Since February is Responsible Pet Owners Month, I thought I would “tweet” about what I think it means to be a responsible pet owner? This is something over which I’ve thought long and hard since I’ve been an animal lover my entire life. If we look around us, homelessness is the case for so many animals. They wonder, what is to become of me? Will I find my forever home, and will the humans be kind to me? There is a famous quote that I can’t get out of my mind when I consider such qualities of what it means to be a responsible pet owner.
“People have forgotten this truth,” the fox said. “But you mustn’t forget it. You become responsible forever for what you’ve tamed. You’re responsible for your rose.” ― Antoine de Saint-Exupéry, The Little Prince
Written by one of my favorite writers, I will describe what this quote means to me. If you make the decision to bring an animal into your home, you need to be aware that everything will change, but from my experience, it changes for the better; your life is enriched. It becomes full in ways you never thought possible. You never dreamed you could grow to love a furry being so much, oftentimes as much as a friend or family member. Once you have brought this creature into your home, you are responsible for it forever. Of course, this quote can be perceived in a number of ways, and this is just one of them.
Sometimes humans don’t want to be separated from their furry friends. I’ve heard from many pet owners that they are reluctant to go on vacation because they don’t want to leave their animal companions behind. Fortunately, more hotels and guest houses are becoming dog friendly, and you can even choose destinations that are pet friendly and that provide human/pet vacations spots like The Getaway at Glen Highland Farm in Morris, NY. If I were a dog, this is definitely where I would want to go on holiday!
There are four areas of responsible pet ownership that I think are the most important, and I will list them in their order of importance:
Love and make time for your furry friend.
Every day, even if it is only for a short time, show your pet affection and play with him or her; this goes for cats, dogs, bunnies, birds, etc. As someone whose opinion I do not share said to me once about cats, they are just walking pieces of furniture. What a cad! I could not disagree more; each cat is an individual and must be treated as such. Cats have different personalities just as humans do. One cat may love to sit in your lap and be stroked, while another behaves like a Ninja and will let you pet her once in a blue moon. That’s the way it is. You can’t make a cat do anything unless it has to do with its safety or health. Nothing can substitute for the time you spend with your pet. If you have a dog, some basic obedience training is a must. You need to be your dog’s leader, set parameters and show him what you expect; it is important to use positive reinforcement techniques to train your puppy or dog. Love, patience and positive training will go a long way to solidify the animal/human bond.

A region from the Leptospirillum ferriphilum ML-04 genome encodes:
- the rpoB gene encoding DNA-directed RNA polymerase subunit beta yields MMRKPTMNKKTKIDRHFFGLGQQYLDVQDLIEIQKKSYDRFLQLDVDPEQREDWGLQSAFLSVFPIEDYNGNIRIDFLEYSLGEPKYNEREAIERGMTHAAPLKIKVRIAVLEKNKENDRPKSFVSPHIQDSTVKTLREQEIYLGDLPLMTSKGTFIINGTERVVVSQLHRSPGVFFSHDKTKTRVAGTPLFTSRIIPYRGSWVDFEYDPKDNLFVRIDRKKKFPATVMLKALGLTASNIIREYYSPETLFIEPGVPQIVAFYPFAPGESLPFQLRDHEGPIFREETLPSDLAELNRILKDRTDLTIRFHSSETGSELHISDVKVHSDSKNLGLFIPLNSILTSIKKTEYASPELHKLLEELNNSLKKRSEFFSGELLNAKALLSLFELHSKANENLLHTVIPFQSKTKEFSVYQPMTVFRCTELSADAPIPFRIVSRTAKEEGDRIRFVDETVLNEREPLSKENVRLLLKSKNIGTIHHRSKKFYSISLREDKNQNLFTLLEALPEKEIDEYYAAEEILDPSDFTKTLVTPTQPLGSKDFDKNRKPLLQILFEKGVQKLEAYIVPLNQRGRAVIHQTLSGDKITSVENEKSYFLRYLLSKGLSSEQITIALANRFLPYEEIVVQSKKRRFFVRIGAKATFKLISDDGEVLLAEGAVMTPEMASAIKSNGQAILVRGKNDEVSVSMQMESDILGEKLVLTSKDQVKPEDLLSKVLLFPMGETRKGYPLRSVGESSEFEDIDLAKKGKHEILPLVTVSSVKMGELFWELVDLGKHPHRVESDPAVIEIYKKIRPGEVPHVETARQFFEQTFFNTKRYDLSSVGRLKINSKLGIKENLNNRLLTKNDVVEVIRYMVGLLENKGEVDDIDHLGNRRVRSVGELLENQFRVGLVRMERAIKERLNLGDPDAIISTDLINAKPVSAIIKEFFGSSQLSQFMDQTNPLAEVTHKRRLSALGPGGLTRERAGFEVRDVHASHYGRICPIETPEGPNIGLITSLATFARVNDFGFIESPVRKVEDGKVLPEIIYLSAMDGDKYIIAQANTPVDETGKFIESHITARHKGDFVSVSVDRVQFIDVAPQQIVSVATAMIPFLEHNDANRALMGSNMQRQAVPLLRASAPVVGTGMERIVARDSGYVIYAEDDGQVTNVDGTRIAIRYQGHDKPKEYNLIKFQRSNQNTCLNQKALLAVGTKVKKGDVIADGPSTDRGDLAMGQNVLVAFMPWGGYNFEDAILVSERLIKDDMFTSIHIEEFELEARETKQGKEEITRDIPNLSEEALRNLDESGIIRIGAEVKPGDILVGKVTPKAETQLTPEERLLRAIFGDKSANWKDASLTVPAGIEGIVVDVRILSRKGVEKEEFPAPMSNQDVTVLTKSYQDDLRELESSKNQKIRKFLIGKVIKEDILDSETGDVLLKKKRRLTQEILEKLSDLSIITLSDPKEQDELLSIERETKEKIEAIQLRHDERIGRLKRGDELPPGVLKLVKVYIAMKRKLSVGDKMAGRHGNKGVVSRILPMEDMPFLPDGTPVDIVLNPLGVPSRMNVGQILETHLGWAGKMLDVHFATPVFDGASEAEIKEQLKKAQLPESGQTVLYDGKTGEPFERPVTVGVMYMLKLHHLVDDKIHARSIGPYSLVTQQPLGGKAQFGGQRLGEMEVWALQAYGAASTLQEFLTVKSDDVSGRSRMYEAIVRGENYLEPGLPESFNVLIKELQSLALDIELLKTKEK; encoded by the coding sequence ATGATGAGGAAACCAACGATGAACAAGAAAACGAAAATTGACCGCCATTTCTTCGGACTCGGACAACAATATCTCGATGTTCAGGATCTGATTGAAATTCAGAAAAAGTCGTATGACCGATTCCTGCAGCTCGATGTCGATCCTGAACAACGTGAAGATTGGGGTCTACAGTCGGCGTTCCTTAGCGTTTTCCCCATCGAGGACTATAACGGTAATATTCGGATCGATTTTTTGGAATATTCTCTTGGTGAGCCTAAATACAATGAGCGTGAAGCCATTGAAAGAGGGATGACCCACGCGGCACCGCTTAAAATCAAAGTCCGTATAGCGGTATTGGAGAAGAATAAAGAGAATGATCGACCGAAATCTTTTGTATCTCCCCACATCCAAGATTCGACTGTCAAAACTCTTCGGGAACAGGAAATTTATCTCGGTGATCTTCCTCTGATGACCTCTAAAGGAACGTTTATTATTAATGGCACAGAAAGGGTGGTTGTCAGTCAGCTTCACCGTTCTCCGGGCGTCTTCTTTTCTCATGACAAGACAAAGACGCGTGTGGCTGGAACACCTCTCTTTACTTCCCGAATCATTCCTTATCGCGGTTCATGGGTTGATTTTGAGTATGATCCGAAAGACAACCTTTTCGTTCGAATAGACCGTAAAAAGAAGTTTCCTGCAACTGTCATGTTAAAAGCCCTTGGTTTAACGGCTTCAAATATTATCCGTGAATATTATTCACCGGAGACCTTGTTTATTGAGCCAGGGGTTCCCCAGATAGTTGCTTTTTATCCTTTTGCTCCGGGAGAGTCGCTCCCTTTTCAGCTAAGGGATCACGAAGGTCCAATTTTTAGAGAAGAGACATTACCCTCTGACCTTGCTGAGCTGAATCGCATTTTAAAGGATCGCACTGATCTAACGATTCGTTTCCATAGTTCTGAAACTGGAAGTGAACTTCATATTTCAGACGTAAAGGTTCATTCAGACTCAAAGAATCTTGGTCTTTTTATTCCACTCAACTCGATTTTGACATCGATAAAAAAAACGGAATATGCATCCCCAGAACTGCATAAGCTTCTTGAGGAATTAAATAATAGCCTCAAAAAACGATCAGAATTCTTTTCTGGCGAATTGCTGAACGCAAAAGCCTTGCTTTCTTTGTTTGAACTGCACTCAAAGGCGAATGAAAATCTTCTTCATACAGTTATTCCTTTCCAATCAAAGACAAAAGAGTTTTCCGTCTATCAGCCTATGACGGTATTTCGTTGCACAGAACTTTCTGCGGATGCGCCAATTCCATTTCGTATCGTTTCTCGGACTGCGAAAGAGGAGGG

Have a plan in place in case of emergency or should something happen to you.
You need to have something planned should there be an emergency. Also, it is important to line up someone who will step up to the plate to pet sit or adopt your dog should the unexpected happen to you. Many of us don’t like to think about these important issues because they make us uncomfortable. You can make provisions in your will or arrange details with a trusted friend or relative.
Feed your pet good quality pet food; ask your veterinarian what he/she recommends.
Watch the table scraps and treats. There can be too much of a good thing and you don’t want Cecily or Stewart to pack on the pounds. As my Nano (grandmother) used to say, “Everything in moderation.” The amount you give your pet will depend on the size of and the amount of exercise he gets. You and your canine friend can enjoy the outdoors and regularly walk together. Forty five minutes of cardio activity is great for both of you, and it is a time for you to bond!
Take your dog for regular vaccines and check-ups once a year.
Early intervention and prevention is the key. It is easier to deal with a problem if you catch it early as opposed to waiting until your animals’ health takes a turn for the worse. In this way a preventive approach will save you money and heartache.